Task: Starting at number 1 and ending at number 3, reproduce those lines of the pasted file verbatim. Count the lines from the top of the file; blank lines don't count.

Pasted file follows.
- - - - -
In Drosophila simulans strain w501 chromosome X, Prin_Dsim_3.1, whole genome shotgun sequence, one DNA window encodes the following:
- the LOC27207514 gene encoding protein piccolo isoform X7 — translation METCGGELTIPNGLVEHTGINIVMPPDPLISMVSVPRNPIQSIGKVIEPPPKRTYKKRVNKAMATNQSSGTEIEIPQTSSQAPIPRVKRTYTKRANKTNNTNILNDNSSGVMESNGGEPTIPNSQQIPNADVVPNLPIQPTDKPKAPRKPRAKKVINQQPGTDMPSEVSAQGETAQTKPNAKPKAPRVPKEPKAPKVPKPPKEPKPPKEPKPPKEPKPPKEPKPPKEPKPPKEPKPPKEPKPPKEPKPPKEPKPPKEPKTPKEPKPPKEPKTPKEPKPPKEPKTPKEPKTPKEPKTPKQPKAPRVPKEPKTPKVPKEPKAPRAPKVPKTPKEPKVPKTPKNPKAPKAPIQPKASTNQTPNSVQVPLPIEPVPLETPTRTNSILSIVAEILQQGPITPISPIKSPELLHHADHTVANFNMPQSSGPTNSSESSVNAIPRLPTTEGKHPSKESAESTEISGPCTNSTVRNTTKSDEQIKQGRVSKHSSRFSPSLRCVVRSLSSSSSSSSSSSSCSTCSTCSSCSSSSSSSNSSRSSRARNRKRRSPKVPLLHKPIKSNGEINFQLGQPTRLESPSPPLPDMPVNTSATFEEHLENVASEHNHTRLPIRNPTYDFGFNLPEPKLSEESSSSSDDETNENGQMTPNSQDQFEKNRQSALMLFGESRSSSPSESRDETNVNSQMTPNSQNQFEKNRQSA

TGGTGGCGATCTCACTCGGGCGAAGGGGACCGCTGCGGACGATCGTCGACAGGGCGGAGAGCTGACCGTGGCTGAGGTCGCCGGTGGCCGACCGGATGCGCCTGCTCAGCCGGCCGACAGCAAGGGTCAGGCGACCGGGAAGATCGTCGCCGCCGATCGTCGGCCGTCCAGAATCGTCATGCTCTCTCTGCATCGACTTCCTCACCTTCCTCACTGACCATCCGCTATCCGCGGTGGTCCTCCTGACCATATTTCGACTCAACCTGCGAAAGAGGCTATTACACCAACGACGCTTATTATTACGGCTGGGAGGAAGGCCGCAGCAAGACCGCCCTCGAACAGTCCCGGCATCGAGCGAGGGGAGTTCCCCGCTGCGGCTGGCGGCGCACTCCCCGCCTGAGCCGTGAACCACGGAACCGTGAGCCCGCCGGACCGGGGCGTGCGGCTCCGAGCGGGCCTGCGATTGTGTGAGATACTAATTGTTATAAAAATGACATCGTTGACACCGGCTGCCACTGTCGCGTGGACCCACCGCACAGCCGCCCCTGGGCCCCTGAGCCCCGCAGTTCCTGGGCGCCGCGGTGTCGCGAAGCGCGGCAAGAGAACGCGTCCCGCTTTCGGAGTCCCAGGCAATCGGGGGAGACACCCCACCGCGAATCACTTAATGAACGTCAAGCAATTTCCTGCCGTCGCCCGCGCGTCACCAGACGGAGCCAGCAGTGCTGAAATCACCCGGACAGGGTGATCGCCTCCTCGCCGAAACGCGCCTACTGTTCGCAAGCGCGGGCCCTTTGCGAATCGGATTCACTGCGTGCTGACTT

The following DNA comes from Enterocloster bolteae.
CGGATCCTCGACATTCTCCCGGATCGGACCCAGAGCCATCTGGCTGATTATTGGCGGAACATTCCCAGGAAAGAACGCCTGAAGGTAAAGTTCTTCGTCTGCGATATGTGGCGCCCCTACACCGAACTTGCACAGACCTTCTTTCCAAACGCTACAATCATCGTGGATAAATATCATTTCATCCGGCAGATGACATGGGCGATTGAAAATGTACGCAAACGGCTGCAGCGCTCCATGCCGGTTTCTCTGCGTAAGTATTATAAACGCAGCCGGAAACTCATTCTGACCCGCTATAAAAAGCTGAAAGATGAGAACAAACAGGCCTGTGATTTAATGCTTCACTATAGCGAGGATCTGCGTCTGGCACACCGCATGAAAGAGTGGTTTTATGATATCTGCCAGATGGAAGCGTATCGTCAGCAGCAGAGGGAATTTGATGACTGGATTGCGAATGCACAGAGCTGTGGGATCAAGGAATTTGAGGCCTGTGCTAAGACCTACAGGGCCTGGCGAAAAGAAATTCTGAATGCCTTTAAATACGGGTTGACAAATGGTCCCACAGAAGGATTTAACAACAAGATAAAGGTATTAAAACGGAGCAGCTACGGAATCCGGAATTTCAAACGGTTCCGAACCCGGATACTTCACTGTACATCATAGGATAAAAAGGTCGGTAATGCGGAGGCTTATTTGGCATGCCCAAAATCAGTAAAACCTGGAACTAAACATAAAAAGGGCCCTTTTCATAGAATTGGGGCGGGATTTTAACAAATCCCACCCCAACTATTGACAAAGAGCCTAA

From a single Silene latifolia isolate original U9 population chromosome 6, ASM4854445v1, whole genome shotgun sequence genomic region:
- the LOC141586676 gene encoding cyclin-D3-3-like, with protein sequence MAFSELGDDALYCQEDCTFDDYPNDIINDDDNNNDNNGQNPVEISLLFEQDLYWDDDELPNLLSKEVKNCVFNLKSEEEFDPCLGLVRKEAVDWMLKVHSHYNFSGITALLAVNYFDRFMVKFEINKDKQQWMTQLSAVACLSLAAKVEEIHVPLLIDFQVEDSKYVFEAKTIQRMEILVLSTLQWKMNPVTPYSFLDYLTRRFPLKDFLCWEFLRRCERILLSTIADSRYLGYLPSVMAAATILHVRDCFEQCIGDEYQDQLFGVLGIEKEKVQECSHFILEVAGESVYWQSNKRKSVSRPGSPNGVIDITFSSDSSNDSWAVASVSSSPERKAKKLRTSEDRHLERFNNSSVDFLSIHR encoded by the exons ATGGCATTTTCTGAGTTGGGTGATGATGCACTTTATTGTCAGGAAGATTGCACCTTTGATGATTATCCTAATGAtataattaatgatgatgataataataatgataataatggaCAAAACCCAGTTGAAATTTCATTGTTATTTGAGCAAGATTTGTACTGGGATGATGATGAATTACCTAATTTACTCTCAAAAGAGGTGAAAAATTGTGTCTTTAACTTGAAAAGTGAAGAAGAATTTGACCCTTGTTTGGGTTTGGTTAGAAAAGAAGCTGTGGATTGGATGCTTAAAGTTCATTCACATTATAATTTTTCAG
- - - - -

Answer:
In Drosophila simulans strain w501 chromosome X, Prin_Dsim_3.1, whole genome shotgun sequence, one DNA window encodes the following:
- the LOC27207514 gene encoding protein piccolo isoform X7 — translation METCGGELTIPNGLVEHTGINIVMPPDPLISMVSVPRNPIQSIGKVIEPPPKRTYKKRVNKAMATNQSSGTEIEIPQTSSQAPIPRVKRTYTKRANKTNNTNILNDNSSGVMESNGGEPTIPNSQQIPNADVVPNLPIQPTDKPKAPRKPRAKKVINQQPGTDMPSEVSAQGETAQTKPNAKPKAPRVPKEPKAPKVPKPPKEPKPPKEPKPPKEPKPPKEPKPPKEPKPPKEPKPPKEPKPPKEPKPPKEPKPPKEPKTPKEPKPPKEPKTPKEPKPPKEPKTPKEPKTPKEPKTPKQPKAPRVPKEPKTPKVPKEPKAPRAPKVPKTPKEPKVPKTPKNPKAPKAPIQPKASTNQTPNSVQVPLPIEPVPLETPTRTNSILSIVAEILQQGPITPISPIKSPELLHHADHTVANFNMPQSSGPTNSSESSVNAIPRLPTTEGKHPSKESAESTEISGPCTNSTVRNTTKSDEQIKQGRVSKHSSRFSPSLRCVVRSLSSSSSSSSSSSSCSTCSTCSSCSSSSSSSNSSRSSRARNRKRRSPKVPLLHKPIKSNGEINFQLGQPTRLESPSPPLPDMPVNTSATFEEHLENVASEHNHTRLPIRNPTYDFGFNLPEPKLSEESSSSSDDETNENGQMTPNSQDQFEKNRQSALMLFGESRSSSPSESRDETNVNSQMTPNSQNQFEKNRQSA

TGGTGGCGATCTCACTCGGGCGAAGGGGACCGCTGCGGACGATCGTCGACAGGGCGGAGAGCTGACCGTGGCTGAGGTCGCCGGTGGCCGACCGGATGCGCCTGCTCAGCCGGCCGACAGCAAGGGTCAGGCGACCGGGAAGATCGTCGCCGCCGATCGTCGGCCGTCCAGAATCGTCATGCTCTCTCTGCATCGACTTCCTCACCTTCCTCACTGACCATCCGCTATCCGCGGTGGTCCTCCTGACCATATTTCGACTCAACCTGCGAAAGAGGCTATTACACCAACGACGCTTATTATTACGGCTGGGAGGAAGGCCGCAGCAAGACCGCCCTCGAACAGTCCCGGCATCGAGCGAGGGGAGTTCCCCGCTGCGGCTGGCGGCGCACTCCCCGCCTGAGCCGTGAACCACGGAACCGTGAGCCCGCCGGACCGGGGCGTGCGGCTCCGAGCGGGCCTGCGATTGTGTGAGATACTAATTGTTATAAAAATGACATCGTTGACACCGGCTGCCACTGTCGCGTGGACCCACCGCACAGCCGCCCCTGGGCCCCTGAGCCCCGCAGTTCCTGGGCGCCGCGGTGTCGCGAAGCGCGGCAAGAGAACGCGTCCCGCTTTCGGAGTCCCAGGCAATCGGGGGAGACACCCCACCGCGAATCACTTAATGAACGTCAAGCAATTTCCTGCCGTCGCCCGCGCGTCACCAGACGGAGCCAGCAGTGCTGAAATCACCCGGACAGGGTGATCGCCTCCTCGCCGAAACGCGCCTACTGTTCGCAAGCGCGGGCCCTTTGCGAATCGGATTCACTGCGTGCTGACTT